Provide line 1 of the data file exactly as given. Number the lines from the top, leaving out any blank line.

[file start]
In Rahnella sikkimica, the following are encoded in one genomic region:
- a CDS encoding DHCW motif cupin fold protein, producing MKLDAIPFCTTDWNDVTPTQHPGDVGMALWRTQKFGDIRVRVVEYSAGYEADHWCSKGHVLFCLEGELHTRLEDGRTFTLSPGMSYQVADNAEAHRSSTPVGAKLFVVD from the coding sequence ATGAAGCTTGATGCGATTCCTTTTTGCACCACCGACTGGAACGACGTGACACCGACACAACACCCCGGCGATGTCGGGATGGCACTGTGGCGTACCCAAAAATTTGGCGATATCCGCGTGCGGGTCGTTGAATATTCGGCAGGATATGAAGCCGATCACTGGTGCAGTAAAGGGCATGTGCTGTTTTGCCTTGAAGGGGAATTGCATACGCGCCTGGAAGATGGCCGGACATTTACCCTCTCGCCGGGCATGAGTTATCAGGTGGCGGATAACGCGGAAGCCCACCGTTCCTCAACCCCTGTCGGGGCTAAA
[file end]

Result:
In Rahnella sikkimica, the following are encoded in one genomic region: